To further understand this dynamic, we sat down with Jeff Berardi, Partner at Baretz+Brunelle. Jeff confirmed that most law firms do not maintain formal sales functions. Although there are exceptions to the rule, the reality is that only a small percentage of firms have made a concerted effort to recruit, train, and manage outside sales professionals who are not existing partners in the firm. He also shared that there are often robust business development departments in law firms where the sales professionals serve in a sales support role. They provide law firm lawyers with assistance and direction on client pitches, proposals, event management, and in other related support activities.
Changing how law firms do sales is an important opportunity for growth and increased revenue. Law firms could be bringing in much more business by leveraging new tools and adopting modern-day sales models.

Current Systems are not Working

Although most law firms invest in customer relationship management (CRM) software and corollary strategies, such as email outreach campaigns, these investments consistently under-deliver for a few reasons:

1. CRM platforms used in law firms rely on lawyers' manual input. Lawyers are tasked with spending hours that could be spent billing manually imputing data on their clients and potential clients instead of relying on automation software.
When relying on manual data entry, these systems are scant, providing inadequate data to be truly helpful.

2. Processes are rarely implemented to ensure that pertinent data is automatically populated. If firms focused on improving the automated capture of relevant data it would allow lawyers to rely more heavily on CRM software, and free up their time.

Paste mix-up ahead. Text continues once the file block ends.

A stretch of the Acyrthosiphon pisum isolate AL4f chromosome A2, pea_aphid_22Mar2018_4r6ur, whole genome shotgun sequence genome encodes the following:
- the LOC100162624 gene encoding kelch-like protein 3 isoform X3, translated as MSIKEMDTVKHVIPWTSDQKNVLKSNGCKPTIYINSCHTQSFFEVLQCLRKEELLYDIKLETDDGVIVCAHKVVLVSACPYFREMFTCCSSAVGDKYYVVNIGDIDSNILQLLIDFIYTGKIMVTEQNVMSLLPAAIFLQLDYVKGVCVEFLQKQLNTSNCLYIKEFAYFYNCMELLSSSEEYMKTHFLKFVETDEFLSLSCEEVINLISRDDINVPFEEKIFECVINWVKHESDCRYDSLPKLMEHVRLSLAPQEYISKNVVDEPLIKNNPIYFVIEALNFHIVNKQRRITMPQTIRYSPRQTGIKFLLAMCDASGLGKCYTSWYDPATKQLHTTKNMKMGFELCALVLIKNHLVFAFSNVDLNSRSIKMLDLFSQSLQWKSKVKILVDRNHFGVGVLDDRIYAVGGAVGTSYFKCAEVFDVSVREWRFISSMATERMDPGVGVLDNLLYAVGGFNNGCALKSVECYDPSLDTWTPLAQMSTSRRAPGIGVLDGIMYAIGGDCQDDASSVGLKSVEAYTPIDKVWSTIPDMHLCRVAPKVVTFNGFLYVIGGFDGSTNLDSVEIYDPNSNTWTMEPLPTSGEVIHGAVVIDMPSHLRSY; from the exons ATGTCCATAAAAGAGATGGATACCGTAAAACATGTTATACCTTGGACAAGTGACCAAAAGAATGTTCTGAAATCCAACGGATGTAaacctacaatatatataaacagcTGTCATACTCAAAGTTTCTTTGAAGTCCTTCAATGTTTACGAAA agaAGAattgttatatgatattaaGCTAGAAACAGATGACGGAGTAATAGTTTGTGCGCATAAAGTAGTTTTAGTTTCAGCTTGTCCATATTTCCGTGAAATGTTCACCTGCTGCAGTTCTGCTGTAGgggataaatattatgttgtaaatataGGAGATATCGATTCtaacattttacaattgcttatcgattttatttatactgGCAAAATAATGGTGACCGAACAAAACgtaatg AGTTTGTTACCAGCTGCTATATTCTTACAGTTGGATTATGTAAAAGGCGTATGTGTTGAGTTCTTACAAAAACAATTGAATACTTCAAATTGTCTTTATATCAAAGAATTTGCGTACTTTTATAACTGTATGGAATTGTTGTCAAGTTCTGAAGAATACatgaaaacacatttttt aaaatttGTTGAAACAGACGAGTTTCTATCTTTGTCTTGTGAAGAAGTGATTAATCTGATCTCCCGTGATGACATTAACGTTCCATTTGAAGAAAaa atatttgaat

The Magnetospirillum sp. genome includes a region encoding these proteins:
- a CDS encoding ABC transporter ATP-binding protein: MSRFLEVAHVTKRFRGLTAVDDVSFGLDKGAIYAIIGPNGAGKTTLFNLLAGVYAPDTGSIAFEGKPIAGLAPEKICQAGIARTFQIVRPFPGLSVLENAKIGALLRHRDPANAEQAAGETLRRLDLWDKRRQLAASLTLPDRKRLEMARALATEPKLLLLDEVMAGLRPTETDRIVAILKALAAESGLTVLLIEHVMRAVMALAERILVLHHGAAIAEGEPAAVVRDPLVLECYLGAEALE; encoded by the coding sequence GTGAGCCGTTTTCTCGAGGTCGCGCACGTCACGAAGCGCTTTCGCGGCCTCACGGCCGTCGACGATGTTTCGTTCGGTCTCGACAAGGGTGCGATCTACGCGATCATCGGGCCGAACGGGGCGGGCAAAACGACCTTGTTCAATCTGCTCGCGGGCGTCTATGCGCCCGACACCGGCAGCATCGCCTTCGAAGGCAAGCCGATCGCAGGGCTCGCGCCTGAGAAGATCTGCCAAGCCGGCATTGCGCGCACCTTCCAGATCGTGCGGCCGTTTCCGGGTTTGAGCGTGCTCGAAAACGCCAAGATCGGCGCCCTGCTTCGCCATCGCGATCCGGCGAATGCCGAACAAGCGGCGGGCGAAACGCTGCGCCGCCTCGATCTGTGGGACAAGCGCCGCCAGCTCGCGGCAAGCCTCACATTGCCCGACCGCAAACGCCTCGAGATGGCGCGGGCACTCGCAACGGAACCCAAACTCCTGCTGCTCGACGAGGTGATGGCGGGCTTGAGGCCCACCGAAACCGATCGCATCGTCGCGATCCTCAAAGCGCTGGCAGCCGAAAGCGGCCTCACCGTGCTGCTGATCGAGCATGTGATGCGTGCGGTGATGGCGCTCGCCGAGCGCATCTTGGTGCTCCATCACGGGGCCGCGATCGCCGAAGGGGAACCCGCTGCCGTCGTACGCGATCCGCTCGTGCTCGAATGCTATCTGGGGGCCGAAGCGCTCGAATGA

3. Ultimately when data inputs are insufficient, systems become useless. CRM platforms are expensive investments for law firms but in the absence of processes to ensure the data they capture is useful, the return on investment will be low to minimal. Poor customer relationship management in any business has consequences including potential decreased productivity and growth, as well as missed opportunities in the long run.

Another issue impacting sales is that cross-functional collaboration is lacking in law firms. Jeff Berardi shared that he often sees a disconnect across the marketing communications, business development, and sales functions. If each of these functions are acting independently of one another, there are lost opportunities. Even in those situations where there is partial or full integration across these different functions, there are often additional steps or initiatives that can be taken to streamline the sales process or to make it even more effective. To illustrate, Jeff shared the following example: “we are seeing really great results for clients that employ a campaign-based approach driven by compelling content that blends opportunities related to greater awareness of services, direct engagement with clients through the use of thoughtful content, and targeted client development efforts.”